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Developments in cancer immunotherapy


van den Broek, M; von Boehmer, L; Knuth, A (2010). Developments in cancer immunotherapy. Digestive Diseases, 28(1):51-56.

Abstract

Significant advances have been made in the field of cancer immunology and immunotherapy over the last three decades. An important step forward was the identification of human cancer antigens eliciting spontaneous immune responses in cancer patients. The most immunogenic human cancer antigens known to date belong to the cancer-testis family of antigens, which are proteins expressed in various types of cancer but not in any healthy tissues except germ cells. The aim of cancer immunotherapy is to induce or boost the existing tumor-specific immune response by vaccinating with a relevant antigen together with an adjuvant. Immunization together with an adjuvant will induce a strong and effective immune response or can qualitatively and quantitatively improve existing responses. As selective outgrowth of antigen-loss variants due to immunoediting in vivo may occur during vaccination of cancer patients, singular metastatic failure sites of disease should be surgically removed and tested for antigen expression as antigen-negative (or loss) variants may have survived the pressure of the immune system. At this rather early stage of development, cancer immunotherapy should be offered to cancer patients only within carefully monitored clinical trials of experienced clinical research teams. In addition, it may be rewarding to include patients with early-stage disease in immunotherapy trials, as immunoediting of the tumor and immune escape may be less pronounced. Copyright 2010 S. Karger AG, Basel.

Abstract

Significant advances have been made in the field of cancer immunology and immunotherapy over the last three decades. An important step forward was the identification of human cancer antigens eliciting spontaneous immune responses in cancer patients. The most immunogenic human cancer antigens known to date belong to the cancer-testis family of antigens, which are proteins expressed in various types of cancer but not in any healthy tissues except germ cells. The aim of cancer immunotherapy is to induce or boost the existing tumor-specific immune response by vaccinating with a relevant antigen together with an adjuvant. Immunization together with an adjuvant will induce a strong and effective immune response or can qualitatively and quantitatively improve existing responses. As selective outgrowth of antigen-loss variants due to immunoediting in vivo may occur during vaccination of cancer patients, singular metastatic failure sites of disease should be surgically removed and tested for antigen expression as antigen-negative (or loss) variants may have survived the pressure of the immune system. At this rather early stage of development, cancer immunotherapy should be offered to cancer patients only within carefully monitored clinical trials of experienced clinical research teams. In addition, it may be rewarding to include patients with early-stage disease in immunotherapy trials, as immunoediting of the tumor and immune escape may be less pronounced. Copyright 2010 S. Karger AG, Basel.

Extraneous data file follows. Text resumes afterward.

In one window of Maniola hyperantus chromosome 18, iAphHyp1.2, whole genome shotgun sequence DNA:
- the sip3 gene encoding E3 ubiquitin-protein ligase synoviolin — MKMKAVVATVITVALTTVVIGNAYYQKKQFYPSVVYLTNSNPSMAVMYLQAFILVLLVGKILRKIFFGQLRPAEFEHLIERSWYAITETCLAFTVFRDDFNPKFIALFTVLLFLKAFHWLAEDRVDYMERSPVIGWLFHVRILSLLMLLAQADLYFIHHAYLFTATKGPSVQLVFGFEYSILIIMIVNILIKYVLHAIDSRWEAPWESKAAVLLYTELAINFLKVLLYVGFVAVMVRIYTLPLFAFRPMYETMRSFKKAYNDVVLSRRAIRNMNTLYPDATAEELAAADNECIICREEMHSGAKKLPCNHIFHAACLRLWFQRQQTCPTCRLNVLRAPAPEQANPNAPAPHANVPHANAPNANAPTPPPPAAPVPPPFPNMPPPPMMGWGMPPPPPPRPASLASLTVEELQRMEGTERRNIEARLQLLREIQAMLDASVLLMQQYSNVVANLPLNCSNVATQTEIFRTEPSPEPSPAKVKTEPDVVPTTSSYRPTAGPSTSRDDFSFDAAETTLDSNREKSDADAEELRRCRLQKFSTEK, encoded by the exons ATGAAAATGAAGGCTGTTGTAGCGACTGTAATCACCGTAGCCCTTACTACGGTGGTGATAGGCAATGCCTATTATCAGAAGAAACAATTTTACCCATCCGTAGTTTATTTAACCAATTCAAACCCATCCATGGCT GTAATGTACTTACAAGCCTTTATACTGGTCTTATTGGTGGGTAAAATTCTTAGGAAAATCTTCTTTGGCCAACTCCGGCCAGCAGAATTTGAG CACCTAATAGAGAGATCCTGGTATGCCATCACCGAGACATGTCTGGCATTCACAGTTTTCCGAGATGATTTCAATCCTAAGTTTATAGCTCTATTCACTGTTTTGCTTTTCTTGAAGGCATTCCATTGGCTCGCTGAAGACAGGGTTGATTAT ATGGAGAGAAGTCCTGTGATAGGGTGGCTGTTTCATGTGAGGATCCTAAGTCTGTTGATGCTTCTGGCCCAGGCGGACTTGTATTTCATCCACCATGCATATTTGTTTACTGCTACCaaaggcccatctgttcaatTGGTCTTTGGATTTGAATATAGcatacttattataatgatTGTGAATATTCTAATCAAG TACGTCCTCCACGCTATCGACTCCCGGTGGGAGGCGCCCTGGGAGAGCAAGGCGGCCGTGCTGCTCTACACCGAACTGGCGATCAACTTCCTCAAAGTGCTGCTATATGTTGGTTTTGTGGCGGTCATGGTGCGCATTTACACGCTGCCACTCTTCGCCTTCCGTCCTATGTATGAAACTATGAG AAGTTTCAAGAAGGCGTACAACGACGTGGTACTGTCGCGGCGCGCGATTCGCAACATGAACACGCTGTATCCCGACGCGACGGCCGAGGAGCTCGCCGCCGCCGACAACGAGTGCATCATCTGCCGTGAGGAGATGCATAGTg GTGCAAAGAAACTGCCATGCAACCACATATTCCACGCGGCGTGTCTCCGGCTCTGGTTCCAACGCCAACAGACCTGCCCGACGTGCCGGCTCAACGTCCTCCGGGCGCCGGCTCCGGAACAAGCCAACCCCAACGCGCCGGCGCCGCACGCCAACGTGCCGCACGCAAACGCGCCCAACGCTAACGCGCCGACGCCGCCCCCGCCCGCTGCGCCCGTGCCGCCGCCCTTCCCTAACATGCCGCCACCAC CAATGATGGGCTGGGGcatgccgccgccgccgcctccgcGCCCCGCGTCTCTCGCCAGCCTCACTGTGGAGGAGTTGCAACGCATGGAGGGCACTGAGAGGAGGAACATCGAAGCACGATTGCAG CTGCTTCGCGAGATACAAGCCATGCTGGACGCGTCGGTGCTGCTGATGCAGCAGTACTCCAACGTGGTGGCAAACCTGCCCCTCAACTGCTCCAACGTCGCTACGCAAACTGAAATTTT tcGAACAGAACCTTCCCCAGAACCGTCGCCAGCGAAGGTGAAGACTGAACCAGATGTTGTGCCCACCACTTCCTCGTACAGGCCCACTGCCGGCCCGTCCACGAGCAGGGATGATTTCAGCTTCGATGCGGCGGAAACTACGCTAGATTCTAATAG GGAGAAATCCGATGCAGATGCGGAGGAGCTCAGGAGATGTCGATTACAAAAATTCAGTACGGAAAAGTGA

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Additional indexing

Item Type:Journal Article, refereed, original work
Communities & Collections:04 Faculty of Medicine > University Hospital Zurich > Clinic for Oncology
Dewey Decimal Classification:610 Medicine & health
Language:English
Date:2010
Deposited On:06 Jul 2010 22:37
Last Modified:01 Jul 2016 14:30
Publisher:Karger
ISSN:0257-2753
Publisher DOI:https://doi.org/10.1159/000282064
PubMed ID:20460890

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